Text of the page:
I know this post already sounds a bit bossy, but you’ll thank me later.
First, let’s address ‘don’t stop!’
Today I had lunch with a client who has been taking Spanish lessons with Fluency Corp for almost 3 years. Lately he’s been traveling a lot, and he’s had to miss quite a few classes. I could see in his eyes that he was tired. Tired from travel, tired from running his architectural firm and tired from trying to attend 4 hours of private Spanish lessons each week.
I said, “Don’t stop though.”
“I know,” he said. “I almost stopped last month when I was traveling a lot.”
I said, “If you stop now, then you’ll start to forget it, because you don’t have anyone else to speak Spanish with during the day. IF you’re not learning, then you’re unlearning. I stopped my weekly French classes 5 months ago, and I regret it deeply. I didn’t have time anymore, but now I’m slipping. I wish I hadn’t stopped, but now, all I can do is schedule 2 hours weekly of private lessons and prepay for 2 months.”
I, the language teacher, had gone against her number 1 rule: don’t stop!
(I can promise you that I will restart French private lessons next week. Cross my heart.)
Please email me next week to keep me accountable: firstname.lastname@example.org .
The new client that makes me so frustrated is the client who says, “I’ll start taking English or Spanish classes when….(insert excuse here)
- work/life is less hectic
- I can dedicate 10 hours a week to study
- I have more money
- blah blah blah
There is never a PERFECT time to begin studying a language.
Oh wait, there is! It’s NOW.
If you start today, then you will be conversational in a couple of years (depending on number of hours studying each week, of course) if you follow the Fluency Corp plan for true fluency. This includes a whole lotta talkin’.
Let me combat each of the above reasons, which are the most common reasons not to start studying NOW.
Work is too hectic: when is work not hectic? Exactly. Never. If you can find 1 hour a week to watch Netflix, then you can open your computer and meet your fluency teacher on Skype for 1 hour. We make it fun!
Life is hectic: life is always hectic. Learning a language is a 3 or 4 year goal (again, depending on number of hours per week). There is never going to be 3 to 4 years that are perfectly calm. Learning is what happens in the midst of life happening, so why not throw a language into the mix? When you’re making more money because you’re bilingual, then I can say that learning that new language actually made things a little less hectic for you.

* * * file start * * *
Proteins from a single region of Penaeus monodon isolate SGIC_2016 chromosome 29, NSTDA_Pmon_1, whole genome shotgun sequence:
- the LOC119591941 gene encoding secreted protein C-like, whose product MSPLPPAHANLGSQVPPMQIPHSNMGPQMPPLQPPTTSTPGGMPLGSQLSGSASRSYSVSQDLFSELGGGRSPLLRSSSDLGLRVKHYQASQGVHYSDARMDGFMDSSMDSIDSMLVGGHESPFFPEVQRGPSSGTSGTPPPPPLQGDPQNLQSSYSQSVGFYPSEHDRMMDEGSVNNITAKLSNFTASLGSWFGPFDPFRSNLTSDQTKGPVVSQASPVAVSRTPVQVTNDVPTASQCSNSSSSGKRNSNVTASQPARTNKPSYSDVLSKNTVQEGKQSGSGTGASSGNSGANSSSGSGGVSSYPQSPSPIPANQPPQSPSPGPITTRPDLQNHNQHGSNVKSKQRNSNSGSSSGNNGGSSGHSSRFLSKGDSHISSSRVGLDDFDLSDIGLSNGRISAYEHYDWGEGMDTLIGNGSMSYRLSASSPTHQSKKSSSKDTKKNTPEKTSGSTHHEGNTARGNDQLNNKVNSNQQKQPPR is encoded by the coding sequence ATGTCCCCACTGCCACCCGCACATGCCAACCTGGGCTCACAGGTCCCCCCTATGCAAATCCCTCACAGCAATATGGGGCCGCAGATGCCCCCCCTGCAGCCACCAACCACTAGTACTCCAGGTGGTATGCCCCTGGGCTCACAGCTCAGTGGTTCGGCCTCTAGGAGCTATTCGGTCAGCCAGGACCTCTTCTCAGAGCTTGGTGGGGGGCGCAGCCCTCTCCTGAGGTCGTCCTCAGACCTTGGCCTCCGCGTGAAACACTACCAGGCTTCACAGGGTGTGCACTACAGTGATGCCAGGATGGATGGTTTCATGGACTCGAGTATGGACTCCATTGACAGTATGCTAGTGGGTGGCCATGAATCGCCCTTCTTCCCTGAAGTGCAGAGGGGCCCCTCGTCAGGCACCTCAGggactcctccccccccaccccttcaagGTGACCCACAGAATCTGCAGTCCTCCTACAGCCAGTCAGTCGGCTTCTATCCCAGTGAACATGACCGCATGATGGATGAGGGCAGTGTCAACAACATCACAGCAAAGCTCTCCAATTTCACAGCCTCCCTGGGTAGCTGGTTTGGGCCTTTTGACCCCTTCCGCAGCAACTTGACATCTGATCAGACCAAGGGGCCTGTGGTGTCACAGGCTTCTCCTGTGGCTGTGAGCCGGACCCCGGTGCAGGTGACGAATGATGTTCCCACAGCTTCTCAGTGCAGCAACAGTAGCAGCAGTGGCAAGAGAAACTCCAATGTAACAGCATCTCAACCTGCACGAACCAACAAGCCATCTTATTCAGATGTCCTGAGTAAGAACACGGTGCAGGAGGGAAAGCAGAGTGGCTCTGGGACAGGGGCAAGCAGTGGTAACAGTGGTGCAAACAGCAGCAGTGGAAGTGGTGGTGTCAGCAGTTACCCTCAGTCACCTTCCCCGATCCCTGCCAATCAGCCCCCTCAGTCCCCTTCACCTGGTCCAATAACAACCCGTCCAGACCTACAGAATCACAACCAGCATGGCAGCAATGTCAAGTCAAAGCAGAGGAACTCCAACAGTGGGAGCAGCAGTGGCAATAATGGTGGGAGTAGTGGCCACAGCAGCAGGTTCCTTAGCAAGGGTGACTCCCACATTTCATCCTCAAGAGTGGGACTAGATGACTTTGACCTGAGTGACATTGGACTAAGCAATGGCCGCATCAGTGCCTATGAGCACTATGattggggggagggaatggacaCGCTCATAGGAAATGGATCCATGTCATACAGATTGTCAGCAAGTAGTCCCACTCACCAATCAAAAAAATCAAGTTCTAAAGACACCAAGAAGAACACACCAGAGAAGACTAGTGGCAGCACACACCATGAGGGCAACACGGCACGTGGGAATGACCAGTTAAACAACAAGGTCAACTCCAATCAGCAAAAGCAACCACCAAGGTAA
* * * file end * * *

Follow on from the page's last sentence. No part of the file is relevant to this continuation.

I need 10 hours a week to study to become fluent: WRONG! We don’t want you to spend 10 hours studying. That’s ridiculously boring. We only ask that you ALWAYS. COME. TO. YOUR. LESSON. I didn’t do my French homework for 3 years, but I never missed a lesson and now I can speak French. Practicing with your teacher is the most precious study you can do all week.
Not enough money: Ask a friend to join you or we can give you a partner that will cut the cost almost in half. I have one student that takes 1 hour every 2 weeks. Is this ideal? Absolutely not. Is he learning? Absolutely. He refused to wait until he had the money to take 2 hours weekly. He’s learning Spanish and he’s using it every day at work, putting flashcards on his dashboard in the car to refresh his memory as he drives around all day. Now THAT is dedication, and he WILL become fluent.
So, please, don’t stop and don’t wait. Congratulations to all the students who signed up for lessons this week. I’m proud of you.
And please, bug me about my French and Japanese lessons at email@example.com and use this same email to talk about private language lessons at your office.